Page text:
Electrical Firm’s Apprentice Program Gains National Attention

Everyone hopes to snag the best interns for their summer programs, especially if it’s in the skilled trades, which has been seeing an especially tight labor market. The question is how you go about getting word out about your program to students and school mentors.

Electrical firm Feyen Zylstra found a unique way, and the Grand Rapids, Mich. company is hoping to see an uptick in applications for its in-house apprentice program thanks to the efforts of a fourth-year student winning a national award.

Recently, Matthew Swem, a fourth-year electrical apprentice at the Grand Rapids office of national electrical contractor Feyen Zylstra, won a bronze medal in a national competition of the best electrical apprentices in the country. Swem came in third in the Commercial/Industrial Electrical category at the Associated Builders and Contractors National Craft Championships in Ft. Lauderdale. Swem competed against 20 other apprentices from across the United States in a two-day written and hands-on competition.

This was Feyen Zylstra’s first time sending an apprentice to compete at the National Craft Championships. The apprentice is available for interviews and company officials are available to comment on how this accolade reinforces the importance of providing individuals the chance to learn a skilled trade through apprenticeships.

Feyen Zylstra’s Director of Safety Brian Gall explained how the program got started and what the company has gained from the experience.

Q: Why did you set up this kind of apprentice program?
A: We set up our program to focus on the specific needs of our apprentices in order to best prepare them for a career as an electrician. One of our goals has been getting apprentices out of the classroom and into an environment where they get to experience real-world situations first hand.  By mentoring and guiding our students, a relationship is formed between management and field employees. This apprentice program also serves as a way for bright and talented students to be recognized by our company and trained for future roles at Feyen Zylstra. The truth is, licensed electricians are hard to come by these days, so we have to come up with creative ways to attract, train, and retain talent. This program serves as a way to do just that.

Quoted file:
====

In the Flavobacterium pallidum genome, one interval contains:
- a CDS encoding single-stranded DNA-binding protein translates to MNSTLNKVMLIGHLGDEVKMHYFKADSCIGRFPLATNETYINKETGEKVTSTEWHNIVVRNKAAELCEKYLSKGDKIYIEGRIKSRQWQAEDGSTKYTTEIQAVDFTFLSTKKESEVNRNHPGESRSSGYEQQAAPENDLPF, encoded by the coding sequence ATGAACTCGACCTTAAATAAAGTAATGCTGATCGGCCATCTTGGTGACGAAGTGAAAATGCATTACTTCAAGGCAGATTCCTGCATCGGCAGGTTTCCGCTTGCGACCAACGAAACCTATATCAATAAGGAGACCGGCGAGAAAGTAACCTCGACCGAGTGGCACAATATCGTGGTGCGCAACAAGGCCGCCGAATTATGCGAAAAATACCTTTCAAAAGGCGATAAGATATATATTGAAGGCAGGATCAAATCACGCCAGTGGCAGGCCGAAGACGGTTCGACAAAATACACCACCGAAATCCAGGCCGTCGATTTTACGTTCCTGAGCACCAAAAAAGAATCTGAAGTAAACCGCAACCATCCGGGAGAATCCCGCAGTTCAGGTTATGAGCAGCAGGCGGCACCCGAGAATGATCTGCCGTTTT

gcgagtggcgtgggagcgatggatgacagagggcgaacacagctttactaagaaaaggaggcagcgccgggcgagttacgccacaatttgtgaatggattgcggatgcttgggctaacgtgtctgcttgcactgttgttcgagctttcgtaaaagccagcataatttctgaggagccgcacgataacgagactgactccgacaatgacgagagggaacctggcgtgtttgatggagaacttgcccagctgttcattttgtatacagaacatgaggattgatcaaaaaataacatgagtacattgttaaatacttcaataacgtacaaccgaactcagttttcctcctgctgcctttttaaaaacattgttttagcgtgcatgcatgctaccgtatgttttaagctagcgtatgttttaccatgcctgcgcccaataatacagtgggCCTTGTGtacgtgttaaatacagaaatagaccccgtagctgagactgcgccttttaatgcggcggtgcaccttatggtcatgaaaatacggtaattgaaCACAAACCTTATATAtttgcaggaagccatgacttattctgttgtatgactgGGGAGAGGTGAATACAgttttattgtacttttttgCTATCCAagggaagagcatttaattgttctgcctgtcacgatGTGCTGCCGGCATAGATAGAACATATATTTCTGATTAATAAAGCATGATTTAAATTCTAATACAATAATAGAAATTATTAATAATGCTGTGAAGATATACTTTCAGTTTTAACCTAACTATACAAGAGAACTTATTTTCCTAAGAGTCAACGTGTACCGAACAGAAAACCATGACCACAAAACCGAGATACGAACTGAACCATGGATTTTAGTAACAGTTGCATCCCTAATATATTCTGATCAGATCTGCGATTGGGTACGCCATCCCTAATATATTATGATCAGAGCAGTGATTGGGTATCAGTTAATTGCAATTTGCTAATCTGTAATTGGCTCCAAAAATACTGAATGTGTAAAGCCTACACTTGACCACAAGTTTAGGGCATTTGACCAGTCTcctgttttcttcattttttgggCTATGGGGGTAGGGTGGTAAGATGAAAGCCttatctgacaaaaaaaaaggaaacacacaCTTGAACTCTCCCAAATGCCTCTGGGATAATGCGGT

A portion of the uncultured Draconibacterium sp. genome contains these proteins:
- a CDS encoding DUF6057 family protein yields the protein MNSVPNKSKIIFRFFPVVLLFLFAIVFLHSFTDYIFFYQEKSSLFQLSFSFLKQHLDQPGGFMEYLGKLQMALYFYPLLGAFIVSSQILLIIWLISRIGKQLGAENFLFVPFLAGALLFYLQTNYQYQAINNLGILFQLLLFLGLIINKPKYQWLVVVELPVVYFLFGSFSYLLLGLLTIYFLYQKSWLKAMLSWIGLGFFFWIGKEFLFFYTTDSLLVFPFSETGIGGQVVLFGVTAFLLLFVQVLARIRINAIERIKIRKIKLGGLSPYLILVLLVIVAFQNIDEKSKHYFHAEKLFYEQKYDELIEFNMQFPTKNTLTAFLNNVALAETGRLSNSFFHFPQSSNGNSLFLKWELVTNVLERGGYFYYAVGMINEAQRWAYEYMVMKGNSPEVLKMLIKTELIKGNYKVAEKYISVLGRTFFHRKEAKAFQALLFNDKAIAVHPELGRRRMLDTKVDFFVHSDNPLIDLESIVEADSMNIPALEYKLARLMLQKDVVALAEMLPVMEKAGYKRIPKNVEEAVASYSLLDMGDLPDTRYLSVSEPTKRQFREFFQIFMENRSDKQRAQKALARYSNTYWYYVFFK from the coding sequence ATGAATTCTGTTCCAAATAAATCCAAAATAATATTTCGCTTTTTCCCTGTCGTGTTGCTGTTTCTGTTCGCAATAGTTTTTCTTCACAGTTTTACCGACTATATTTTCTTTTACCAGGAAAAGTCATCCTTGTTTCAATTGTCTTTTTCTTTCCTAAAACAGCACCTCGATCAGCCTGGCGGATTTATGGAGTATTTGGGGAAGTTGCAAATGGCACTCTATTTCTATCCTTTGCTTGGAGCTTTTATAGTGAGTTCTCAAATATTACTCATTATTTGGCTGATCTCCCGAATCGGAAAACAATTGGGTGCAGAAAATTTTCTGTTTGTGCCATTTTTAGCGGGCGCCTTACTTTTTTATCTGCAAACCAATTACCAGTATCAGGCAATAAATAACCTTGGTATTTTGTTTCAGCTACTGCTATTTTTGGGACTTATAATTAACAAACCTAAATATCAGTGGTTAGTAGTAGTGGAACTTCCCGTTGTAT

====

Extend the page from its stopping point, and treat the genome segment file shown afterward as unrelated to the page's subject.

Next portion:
Q: What have you learned from it?
A: We have the opportunity to learn who our students are and how they learn as individuals. Through spending one-on-one time working with students, it becomes apparent just how diverse the student’s needs, passions, and interests are. Already, I have had interest from upcoming graduating apprentices in wanting to become instructors. It is cool to see how everyone has the opportunity to be someone at Feyen Zylstra. So overall, we have the opportunity to learn more about the people that make up Feyen Zylstra.

Q: What advice would you give another company on how to set one up?
A: Although the initial set up doesn’t take much time, an apprenticeship program does require a lot of time spent overseeing and running the program. Although challenging at times, it is well worth the investment for any company, especially in these times when electricians are hard to come by.

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Karen Dybis
Karen is an editor and writer for Corp! Magazine. She graduated from the University of Michigan and has worked at The Mackinac Island Town Crier, The Kalamazoo Gazette, The (Adrian) Daily Telegram and The Oakland Press. Karen was a Detroit News business writer with stints in retail, workplace issues and personal finance. Dybis also was a blogger on Time magazine's "Assignment: Detroit" project. She is author of four Michigan history books, including "Secret Detroit" and "The Witch of Delray."